Benefit of the doubt

By: Rabbi Rachel Esserman

Is he or isn’t he? That’s a question that a friend and I were debating about President Donald Trump. Because of the statement he made after the Charlottesville protests – that there are good people on both sides – she now believes he’s antisemitic. I, on the other hand, don’t believe that’s what he meant to say, even if that’s the way many people interpreted his words. After all, President Trump has Jewish family. Even if neo-Nazis exclude his daughter from their hatred, his grandchildren would still be tainted because of their Jewish blood. Yes, I’m deliberately using the word blood, rather than religion, because, to the Nazis, blood is what matters – not your faith, ethnicity and nationality. So, when President Trump spoke extemporaneously, he muddled his words because he didn’t want to offend the people who voted for and support him, and instead created a firestorm.
There’s a reason most politicians’ speeches are carefully vetted by members of their staff. They want to make certain what their boss says is actually what he wants to say. I can appreciate that because I have my staff carefully read my columns before they appear in the paper. We once changed several lines in an oped to avoid any possibility of confusion. My staff member said, “I know what you mean, but people could interpret it incorrectly.” She prevented what could have been a terrible mistake.
That doesn’t mean that I’ve become a supporter of President Trump. I dislike his political stances and the way he bullies people on Twitter. However, I don’t support the current efforts to demonize him – if only because it makes the political process even more difficult than it already is. We need to remember what happened when members of the right wing demonized President Obama and refused to support any of his ideas just because he proposed them. That polarized Congress and little was accomplished for the good of the American people. Remember that – when the work of Congress was to help the American people – all the American people, not just those who supported a particular candidate?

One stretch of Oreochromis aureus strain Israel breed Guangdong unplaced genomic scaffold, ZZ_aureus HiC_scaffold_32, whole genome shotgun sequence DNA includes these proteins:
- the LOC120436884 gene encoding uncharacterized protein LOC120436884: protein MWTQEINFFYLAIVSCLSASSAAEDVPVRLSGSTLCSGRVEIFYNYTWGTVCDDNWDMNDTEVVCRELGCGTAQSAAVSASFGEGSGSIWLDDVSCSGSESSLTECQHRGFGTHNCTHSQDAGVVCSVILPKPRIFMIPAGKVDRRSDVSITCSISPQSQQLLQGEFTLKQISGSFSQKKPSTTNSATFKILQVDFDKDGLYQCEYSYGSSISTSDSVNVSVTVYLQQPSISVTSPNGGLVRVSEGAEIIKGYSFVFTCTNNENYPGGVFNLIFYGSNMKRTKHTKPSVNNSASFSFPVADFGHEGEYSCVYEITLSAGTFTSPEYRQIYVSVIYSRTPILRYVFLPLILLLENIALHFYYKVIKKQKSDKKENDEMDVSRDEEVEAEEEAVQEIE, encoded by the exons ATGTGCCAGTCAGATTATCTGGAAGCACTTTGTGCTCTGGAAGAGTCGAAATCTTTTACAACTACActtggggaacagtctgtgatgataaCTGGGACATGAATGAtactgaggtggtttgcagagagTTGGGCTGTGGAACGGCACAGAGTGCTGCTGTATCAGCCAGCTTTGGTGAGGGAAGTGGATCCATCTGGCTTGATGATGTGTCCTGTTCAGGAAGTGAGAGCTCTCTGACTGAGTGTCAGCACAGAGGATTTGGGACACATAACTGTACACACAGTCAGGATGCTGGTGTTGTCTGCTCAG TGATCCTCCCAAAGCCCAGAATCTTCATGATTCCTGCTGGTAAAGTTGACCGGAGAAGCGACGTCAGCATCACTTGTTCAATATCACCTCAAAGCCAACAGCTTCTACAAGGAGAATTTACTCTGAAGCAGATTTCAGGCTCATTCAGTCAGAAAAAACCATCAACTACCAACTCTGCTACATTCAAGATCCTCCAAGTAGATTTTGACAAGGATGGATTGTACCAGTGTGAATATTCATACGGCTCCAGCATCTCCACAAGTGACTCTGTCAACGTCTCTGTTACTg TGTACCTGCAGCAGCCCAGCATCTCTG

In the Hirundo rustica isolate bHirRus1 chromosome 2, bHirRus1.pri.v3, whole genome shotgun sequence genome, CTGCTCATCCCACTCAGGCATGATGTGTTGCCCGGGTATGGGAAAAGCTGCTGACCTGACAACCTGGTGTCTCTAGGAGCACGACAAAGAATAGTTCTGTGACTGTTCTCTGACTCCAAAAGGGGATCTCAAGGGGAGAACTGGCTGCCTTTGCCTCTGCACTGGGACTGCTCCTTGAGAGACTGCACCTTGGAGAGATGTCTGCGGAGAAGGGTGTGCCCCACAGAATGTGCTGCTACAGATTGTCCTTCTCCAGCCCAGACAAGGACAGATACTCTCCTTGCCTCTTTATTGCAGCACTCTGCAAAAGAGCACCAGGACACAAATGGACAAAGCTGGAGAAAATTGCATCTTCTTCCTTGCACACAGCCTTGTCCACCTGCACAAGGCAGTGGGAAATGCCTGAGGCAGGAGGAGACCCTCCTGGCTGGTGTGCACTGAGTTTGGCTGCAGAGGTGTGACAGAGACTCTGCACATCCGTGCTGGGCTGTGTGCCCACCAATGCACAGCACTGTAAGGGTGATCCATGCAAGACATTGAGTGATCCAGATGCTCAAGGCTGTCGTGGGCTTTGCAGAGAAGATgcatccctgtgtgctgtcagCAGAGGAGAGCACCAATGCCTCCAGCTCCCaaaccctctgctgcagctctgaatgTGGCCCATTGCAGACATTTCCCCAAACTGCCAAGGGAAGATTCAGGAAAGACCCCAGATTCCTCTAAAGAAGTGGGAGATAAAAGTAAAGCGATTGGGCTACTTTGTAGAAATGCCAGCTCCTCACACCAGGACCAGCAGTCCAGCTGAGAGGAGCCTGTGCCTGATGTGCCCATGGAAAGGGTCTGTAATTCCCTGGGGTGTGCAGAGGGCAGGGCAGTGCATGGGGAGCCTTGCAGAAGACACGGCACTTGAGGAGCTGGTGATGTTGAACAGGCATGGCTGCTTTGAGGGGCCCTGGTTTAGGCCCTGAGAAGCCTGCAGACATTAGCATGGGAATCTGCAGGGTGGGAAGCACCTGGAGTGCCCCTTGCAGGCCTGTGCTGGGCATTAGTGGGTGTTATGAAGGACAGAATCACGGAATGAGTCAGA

Unfortunately, it has now become acceptable to publically proclaim hatred of others solely based on their race, religion, sex, ethnicity, sexual identity or country of origin. That hatred has always been present below the surface, but most people knew better than to express it in a public forum. I said before the election that, no matter who won, we had to find a way to deal with it – to find a way to defuse that anger and hate. I only wish we had a president who would speak to all of us – to unite us with pride for our country, rather than cheer on what divides us.
When people marched through the streets and chanted, “Jews shall not replace us,” I would have liked our president to clearly condemn that statement and those who supported it. I don’t believe he wants those people to harm his grandchildren. I’m willing to give him the benefit of the doubt on that. But I would also like to see him stand up to them and say, “ You can’t say that about the people I love. You can’t say that about any American.” Want to make our country great? That would be a wonderful way to start.